First Bitcoin Capital (BITCF.OTC) gets involved in real estate tokenization

First Bitcoin Capital (BITCF.OTC) signed a memorandum of understanding to acquire a major stake in BitCasas, a group of companies involved in the adoption of tokenization of real estate assets and mortgage loans, today.

The current U.S. market for residential loaning is over $14 trillion, according to the Federal Reserve in a Q1 2018 report. 1.7% of these loans fail to meet scheduled payments, which are then traded at a significant discount. This market has long been dominated by large institutional investors because of the significant capital and knowledge requirements of this asset class.

Tokenization could change all that, for the better, or potentially for much worse.

“Opportunity resides within this niche marketplace as to the acquisition and collection of non-performing mortgages. With a nationwide network of legal resources, the framework for fast and accurate underwriting with the experience to monetize these undervalued assets, BitCasas is uniquely qualified and positioned to secure investments by traditional real estate mortgages and provide investors with high yields by turning non-performing mortgages into high value performing mortgages.” says Kamran Mohammadi, CEO of Bitcasas.

So what’s tokenization?

Tokenization creates fractional ownership interest on an asset (utility or security) with a blockchain-based token. Think of casino chips as a stand-in for currency, which can be exchanged at the end of the night.

All of the information regarding what the token represents (in this case, real estate debt) is loaded onto the blockchain and stored there. Once entered, information can’t be erased, and the blockchain contains a verifiable record of every single transaction ever made. This avoids what’s called the ‘double spend’ problem. There was always the potential problem where a token could otherwise be copied and fraudulently used. That’s no longer possible because of blockchain.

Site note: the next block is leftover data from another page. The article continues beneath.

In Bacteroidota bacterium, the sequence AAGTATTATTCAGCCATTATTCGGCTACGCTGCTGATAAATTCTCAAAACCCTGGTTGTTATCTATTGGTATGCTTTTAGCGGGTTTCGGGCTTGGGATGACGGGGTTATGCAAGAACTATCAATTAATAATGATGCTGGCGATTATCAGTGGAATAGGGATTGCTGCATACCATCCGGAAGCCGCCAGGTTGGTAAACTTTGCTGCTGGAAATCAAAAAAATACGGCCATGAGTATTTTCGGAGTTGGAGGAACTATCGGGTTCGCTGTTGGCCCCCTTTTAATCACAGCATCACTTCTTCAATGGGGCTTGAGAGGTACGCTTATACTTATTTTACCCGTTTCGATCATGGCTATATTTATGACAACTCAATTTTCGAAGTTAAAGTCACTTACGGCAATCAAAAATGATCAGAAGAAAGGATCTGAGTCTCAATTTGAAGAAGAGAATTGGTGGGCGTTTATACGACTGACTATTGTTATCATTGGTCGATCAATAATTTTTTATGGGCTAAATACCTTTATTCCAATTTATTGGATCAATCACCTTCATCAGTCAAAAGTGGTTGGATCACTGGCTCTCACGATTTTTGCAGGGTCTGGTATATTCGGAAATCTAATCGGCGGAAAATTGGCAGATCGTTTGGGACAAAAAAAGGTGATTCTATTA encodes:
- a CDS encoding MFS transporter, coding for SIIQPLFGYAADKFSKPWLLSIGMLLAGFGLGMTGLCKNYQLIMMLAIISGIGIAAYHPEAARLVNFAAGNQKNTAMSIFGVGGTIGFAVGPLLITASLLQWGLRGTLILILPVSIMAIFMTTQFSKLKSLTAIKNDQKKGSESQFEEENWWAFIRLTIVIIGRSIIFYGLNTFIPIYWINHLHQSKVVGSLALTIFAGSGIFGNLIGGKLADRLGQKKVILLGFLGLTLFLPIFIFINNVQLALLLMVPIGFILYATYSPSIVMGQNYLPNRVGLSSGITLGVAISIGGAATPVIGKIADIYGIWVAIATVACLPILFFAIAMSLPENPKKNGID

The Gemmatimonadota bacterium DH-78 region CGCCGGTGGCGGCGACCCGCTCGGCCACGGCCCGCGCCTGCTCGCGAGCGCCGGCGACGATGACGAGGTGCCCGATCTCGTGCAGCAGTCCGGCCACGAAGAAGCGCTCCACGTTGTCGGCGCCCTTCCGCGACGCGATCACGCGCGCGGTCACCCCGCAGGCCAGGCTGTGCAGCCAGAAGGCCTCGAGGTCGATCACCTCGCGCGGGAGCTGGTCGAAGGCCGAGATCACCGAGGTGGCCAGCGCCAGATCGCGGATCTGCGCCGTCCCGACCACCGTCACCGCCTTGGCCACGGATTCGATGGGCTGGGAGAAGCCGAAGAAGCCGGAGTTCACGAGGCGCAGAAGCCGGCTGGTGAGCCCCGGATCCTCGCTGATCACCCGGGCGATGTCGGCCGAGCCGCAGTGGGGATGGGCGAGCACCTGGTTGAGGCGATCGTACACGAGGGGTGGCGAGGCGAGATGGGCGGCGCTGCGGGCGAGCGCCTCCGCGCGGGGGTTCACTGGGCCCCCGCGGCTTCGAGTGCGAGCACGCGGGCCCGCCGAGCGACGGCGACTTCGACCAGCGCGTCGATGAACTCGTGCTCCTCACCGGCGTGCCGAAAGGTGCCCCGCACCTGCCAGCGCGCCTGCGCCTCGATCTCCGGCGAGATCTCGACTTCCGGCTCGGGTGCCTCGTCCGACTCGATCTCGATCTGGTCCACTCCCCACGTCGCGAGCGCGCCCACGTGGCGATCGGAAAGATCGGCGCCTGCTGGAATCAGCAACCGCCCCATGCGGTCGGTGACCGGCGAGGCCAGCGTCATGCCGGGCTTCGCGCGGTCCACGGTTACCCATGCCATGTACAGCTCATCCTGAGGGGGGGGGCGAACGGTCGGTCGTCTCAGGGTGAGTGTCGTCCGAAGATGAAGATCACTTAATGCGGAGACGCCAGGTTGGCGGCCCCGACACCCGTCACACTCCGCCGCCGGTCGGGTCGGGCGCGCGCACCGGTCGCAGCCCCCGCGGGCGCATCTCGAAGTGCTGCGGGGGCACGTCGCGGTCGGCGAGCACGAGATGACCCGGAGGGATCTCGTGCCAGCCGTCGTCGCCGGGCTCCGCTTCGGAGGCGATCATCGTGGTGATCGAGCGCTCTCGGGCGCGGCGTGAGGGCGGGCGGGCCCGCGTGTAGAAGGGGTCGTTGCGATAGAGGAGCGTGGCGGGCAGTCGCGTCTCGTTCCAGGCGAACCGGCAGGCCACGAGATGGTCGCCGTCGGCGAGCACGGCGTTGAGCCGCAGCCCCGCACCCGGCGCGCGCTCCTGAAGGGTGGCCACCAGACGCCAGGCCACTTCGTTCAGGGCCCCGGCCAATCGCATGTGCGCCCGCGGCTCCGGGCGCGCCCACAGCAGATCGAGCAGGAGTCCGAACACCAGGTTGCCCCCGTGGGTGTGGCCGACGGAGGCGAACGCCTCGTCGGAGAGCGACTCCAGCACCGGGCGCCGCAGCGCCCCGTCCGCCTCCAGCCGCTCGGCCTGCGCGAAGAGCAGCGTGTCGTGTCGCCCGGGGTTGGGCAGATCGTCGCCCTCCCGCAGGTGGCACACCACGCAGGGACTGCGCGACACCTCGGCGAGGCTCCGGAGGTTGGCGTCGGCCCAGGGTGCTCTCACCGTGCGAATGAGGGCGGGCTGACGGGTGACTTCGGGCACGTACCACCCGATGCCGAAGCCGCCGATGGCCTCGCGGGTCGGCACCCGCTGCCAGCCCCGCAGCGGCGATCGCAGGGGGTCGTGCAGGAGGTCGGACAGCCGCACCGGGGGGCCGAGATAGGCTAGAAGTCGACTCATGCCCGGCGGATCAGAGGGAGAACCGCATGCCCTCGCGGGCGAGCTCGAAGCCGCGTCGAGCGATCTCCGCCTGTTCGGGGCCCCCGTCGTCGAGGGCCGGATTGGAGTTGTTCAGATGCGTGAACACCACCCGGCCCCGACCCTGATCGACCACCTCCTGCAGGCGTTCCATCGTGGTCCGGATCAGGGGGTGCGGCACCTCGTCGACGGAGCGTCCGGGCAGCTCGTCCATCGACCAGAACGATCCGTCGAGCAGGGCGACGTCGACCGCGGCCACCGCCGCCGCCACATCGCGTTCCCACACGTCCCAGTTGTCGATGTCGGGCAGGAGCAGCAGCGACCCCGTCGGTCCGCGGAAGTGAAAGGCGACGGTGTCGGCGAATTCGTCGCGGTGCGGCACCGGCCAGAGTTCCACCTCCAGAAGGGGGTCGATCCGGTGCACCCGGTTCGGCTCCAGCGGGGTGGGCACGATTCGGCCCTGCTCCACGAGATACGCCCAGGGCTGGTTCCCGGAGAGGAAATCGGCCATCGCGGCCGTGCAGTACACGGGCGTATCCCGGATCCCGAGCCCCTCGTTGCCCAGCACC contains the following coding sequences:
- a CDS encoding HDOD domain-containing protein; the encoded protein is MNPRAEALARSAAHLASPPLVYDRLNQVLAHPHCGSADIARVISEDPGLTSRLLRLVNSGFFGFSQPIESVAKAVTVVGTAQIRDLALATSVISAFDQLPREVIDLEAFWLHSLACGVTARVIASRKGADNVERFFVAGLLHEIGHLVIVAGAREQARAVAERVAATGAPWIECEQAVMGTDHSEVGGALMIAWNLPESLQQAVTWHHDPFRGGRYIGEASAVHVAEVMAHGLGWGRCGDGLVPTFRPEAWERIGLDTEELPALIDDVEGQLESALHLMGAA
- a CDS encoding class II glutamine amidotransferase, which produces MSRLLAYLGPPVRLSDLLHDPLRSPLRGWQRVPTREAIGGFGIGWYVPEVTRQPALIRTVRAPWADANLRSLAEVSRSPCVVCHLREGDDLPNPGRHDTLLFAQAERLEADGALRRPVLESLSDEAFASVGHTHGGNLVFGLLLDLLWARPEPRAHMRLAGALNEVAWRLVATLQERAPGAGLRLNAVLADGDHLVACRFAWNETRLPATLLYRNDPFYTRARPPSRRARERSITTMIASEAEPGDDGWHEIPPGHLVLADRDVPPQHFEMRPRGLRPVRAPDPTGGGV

The token itself, thinking about it broadly, is like creating shares in a company. Except that one of the key benefits is the ability to create partial ownership of an illiquid asset (like real estate). Other big time users for the technology have included the art world, where ownership shares of an Andy Warhol painting (valued at $5.6 million) were tokenized and auctioned on the Ethereum blockchain. How this works for real estate is that people can divide percentages of a property, or series of properties, and have a digital representation of them on an immutable blockchain, which can then be traded anytime, anywhere, without limitations on time and space.

Tokenization is in its infancy in North America, but it’ spreading internationally through companies like Elevated Returns, which recently acquired 21% ownership of Bangkok based Seamco Securities (ZMICO.BKK). The company intends to tokenize USD$1 billion of real estate in its pipeline.

The biggest hurdles are the general lack of knowledge and comfort surrounding tokenization. And there’s a good reason for that. Tokenization and everything to do with smart contracts come with a lot of tiny moving parts that can be difficult for the average investor to keep tabs on, and the details can easily slip notice. There’s also the issue with any smart contract on any platform that said contract is only as efficient, and as trustworthy, as the person (or team) that coded it.

Right now, that’s the main hurdle for most blockchain-related technologies, from buying bitcoin right down to tokenization of your house, and until someone comes along with a means of streamlining and simplifying these complex processes, then widespread adoption simply won’t happen.

—Joseph Morton

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